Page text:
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UMN conducts winter tourism study with Lanesboro

With a grant from the Blandin Foundation, the City of Lanesboro hired the University of Minnesota Tourism Extension to help develop winter tourism strategies for the southeastern Minnesota town.
Image by Mary Ellen Ritter

The Tourism Center is a part of the University of Minnesota Extension and has partnered with Lanesboro, Minnesota, to help develop winter tourism strategies for the town this year.

According to the 2020 U.S. Census Bureau, Lanesboro has a population of 729. However, its summer months are busy, garnering around 12,000 visitors annually, according to reporting from KTTC. The Lanesboro Farmers Market opens May 6, kicking off a summer of outdoor activities.

A $50,000 grant from the Blandin Foundation has made this partnership possible, which is set to come to a close in June.

DeeDee LeMier, community economics and tourism educator for Extension, has worked with this project, titled “Chill-Inn,” since the end of 2022.

Minnesota communities can hire Extension to help identify tourism strategies that aren’t a ‘one size fits all’ approach,” LeMier said.

“Our goals are that communities strengthen relationships within themselves, that they’re building skills and creating more capacity through their programs and that we leave them with information to feel empowered to improve their own experience of their own community,” LeMier said.

Chill-Inn began with a meeting between business owners and the City of Lanesboro in January 2022, according to Alison Leathers, chair of the Lanesboro Businesses Promotion Group.

The group is one of four core groups collaborating on this project. The other three are the City of Lanesboro, the Lanesboro Economic Development Authority (EDA) and the Lanesboro Area Chamber of Commerce.

The project stemmed from increased winter visitors during the 2021-2022 winter season, according to Leathers. Visitors asked what was available to them in the winter, identifying a need for stronger communication about Lanesboro’s winter offerings for prospective tourists.

“We’ve conducted an electronic business survey and an electronic citizen survey,” Leathers said. “We’ve had an in-person gathering where the [Extension] facilitated a SOAR activity, presented the initial survey results and were able to gather more data through discussion.”

The SOAR framework highlights strengths, opportunities, aspirations and results of specific projects like Chill-Inn. The results of the surveys and events showed that there was community and business support behind expanding winter tourism, Leathers said.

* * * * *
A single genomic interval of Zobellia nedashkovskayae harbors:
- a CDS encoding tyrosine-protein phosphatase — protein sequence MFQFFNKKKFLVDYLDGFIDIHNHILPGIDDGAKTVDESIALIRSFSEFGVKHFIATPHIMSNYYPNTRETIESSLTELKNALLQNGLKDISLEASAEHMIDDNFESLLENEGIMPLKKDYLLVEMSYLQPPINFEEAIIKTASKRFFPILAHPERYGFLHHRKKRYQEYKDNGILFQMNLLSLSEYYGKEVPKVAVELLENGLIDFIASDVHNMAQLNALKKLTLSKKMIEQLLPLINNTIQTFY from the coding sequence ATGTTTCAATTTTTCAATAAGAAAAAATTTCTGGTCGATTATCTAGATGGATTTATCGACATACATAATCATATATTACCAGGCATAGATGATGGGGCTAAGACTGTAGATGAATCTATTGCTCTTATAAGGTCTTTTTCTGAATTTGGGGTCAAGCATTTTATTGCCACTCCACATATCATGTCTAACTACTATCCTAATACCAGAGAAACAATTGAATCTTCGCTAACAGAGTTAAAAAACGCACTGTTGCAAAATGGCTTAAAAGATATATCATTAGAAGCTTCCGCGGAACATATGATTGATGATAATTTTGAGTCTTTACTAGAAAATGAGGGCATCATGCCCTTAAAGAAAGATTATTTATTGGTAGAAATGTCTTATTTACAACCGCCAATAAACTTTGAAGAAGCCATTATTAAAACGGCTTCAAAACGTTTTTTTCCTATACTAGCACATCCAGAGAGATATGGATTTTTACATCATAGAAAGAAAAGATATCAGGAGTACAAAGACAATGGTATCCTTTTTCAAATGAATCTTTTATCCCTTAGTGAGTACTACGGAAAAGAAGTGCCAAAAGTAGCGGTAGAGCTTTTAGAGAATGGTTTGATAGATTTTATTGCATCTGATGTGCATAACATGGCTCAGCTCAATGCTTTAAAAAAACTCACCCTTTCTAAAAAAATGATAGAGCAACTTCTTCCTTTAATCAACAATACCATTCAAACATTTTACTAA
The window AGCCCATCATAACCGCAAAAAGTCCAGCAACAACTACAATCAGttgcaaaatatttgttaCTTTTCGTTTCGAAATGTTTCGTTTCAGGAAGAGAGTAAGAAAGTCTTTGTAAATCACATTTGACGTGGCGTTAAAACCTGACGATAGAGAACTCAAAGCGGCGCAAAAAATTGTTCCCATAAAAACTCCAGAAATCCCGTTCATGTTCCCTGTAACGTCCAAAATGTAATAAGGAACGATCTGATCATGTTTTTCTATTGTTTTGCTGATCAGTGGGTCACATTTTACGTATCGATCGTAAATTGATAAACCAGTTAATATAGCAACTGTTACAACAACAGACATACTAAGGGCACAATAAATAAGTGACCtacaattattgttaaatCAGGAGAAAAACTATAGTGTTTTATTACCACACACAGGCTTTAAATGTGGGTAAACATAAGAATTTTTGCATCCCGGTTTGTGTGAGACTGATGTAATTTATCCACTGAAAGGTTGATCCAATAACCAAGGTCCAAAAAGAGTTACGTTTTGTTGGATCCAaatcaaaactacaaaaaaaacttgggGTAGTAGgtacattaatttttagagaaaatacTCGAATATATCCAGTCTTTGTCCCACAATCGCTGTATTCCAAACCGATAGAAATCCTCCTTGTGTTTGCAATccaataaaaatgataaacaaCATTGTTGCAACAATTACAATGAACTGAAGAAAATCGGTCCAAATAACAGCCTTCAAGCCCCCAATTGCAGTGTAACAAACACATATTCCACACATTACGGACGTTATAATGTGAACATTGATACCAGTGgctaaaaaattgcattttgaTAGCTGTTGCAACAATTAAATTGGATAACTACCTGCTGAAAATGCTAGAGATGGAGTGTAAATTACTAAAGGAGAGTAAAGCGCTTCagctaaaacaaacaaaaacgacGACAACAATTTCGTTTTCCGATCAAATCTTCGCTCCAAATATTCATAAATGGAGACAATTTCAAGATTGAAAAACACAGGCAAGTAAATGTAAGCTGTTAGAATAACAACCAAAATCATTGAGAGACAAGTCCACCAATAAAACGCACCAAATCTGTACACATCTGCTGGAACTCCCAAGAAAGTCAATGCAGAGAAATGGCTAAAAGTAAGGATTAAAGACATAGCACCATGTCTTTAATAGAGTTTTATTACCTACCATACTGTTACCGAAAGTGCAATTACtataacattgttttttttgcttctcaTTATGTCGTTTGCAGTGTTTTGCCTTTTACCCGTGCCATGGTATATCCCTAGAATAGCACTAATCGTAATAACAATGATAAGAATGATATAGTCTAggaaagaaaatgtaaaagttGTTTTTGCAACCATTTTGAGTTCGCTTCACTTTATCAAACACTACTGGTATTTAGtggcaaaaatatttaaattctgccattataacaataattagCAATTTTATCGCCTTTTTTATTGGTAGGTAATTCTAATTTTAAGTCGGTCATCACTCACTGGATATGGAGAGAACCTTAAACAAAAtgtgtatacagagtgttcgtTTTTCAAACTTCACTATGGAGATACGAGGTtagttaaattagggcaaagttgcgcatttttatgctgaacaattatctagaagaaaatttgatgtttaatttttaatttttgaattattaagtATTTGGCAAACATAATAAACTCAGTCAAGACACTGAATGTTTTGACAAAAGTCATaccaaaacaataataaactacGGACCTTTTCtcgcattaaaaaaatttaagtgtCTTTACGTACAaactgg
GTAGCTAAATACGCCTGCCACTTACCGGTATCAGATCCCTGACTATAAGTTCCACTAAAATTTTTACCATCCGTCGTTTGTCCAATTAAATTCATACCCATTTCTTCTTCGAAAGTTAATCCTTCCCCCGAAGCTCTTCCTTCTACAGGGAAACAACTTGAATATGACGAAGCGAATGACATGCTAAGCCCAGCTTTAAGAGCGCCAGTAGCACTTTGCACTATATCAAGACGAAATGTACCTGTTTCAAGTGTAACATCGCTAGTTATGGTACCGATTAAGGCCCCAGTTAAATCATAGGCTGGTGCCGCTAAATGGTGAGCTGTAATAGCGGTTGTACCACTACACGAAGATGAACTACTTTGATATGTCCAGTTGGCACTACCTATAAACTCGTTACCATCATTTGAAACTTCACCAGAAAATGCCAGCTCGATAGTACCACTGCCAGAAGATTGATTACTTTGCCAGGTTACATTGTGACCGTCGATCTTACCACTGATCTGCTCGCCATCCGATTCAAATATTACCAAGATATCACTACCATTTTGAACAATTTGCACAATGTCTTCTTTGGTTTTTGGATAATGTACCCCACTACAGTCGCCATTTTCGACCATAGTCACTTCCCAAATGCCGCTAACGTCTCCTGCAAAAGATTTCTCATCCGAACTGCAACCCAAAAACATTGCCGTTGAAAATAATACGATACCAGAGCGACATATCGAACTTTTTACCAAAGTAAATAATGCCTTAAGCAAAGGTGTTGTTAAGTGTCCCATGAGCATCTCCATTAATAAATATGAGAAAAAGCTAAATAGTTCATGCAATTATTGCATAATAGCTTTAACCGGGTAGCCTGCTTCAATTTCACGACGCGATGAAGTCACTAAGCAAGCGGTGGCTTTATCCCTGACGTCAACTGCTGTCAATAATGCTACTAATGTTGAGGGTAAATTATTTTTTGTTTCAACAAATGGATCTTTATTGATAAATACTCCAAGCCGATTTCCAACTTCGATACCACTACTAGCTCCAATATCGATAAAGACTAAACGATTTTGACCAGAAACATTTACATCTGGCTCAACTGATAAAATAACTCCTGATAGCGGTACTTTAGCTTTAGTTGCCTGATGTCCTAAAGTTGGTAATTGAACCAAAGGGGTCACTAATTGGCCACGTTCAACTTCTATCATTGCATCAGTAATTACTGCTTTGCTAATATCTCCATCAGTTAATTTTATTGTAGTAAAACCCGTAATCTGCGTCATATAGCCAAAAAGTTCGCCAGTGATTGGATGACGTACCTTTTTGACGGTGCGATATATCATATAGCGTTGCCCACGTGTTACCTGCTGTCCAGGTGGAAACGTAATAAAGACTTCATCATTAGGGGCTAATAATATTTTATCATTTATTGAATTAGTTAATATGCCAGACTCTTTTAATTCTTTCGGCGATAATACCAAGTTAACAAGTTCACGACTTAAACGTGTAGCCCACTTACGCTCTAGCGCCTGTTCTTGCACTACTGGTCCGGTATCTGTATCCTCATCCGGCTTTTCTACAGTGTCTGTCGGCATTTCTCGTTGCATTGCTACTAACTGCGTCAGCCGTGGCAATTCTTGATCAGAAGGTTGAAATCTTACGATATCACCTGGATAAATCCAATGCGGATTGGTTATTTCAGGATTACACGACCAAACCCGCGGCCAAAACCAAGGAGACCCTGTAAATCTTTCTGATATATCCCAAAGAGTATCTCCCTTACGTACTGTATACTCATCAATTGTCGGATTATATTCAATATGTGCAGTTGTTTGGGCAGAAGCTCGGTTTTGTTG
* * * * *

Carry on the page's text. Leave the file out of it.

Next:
“We knew through the verbal feedback and the comments in the survey that of course we’re never going to be at the same level of business we are in the summer, and we don’t want that,” Leathers said. “We’re burned out.”

Arun Saldanha, a professor of geography, environment & society at the University, said a tourist town is hard to define.

“A tourist town is a town, which in recent years can buck the trend of people leaving and actually finding some way to attract people to come through,” Saldanha said. “It’s a place that is an exception to the rule that little towns are hurting and have enough visitors to create revenue and jobs.”

According to Saldanha, tourism is about capitalizing on unique and marketable opportunities in a community.

“Anything can be made into a product, and a city can market itself along with a whole lot of things,” Saldanha said. “We can’t have what we don’t have, we don’t have the Rockies or the sea in Minnesota. When it comes to tourism management, it’s all about capitalizing on what you do have.”

Lanesboro, which is Minnesota’s Bed and Breakfast Capital, already has a few set events throughout the winter months, including Lovebirds in Lanesboro over Valentine’s Day weekend and Cabin Fever Fest in March.

“It’s a nice place to escape for a cozy stay, bring your book and sit by the fireplace,” Leathers said. “We’ve got the aesthetic of being able to slow down and relax, maybe do some outdoor winter activities with a decent snowfall.”

The group will present the study’s final findings in June, and the implementation of the findings will likely begin during the next winter season, LeMier said.

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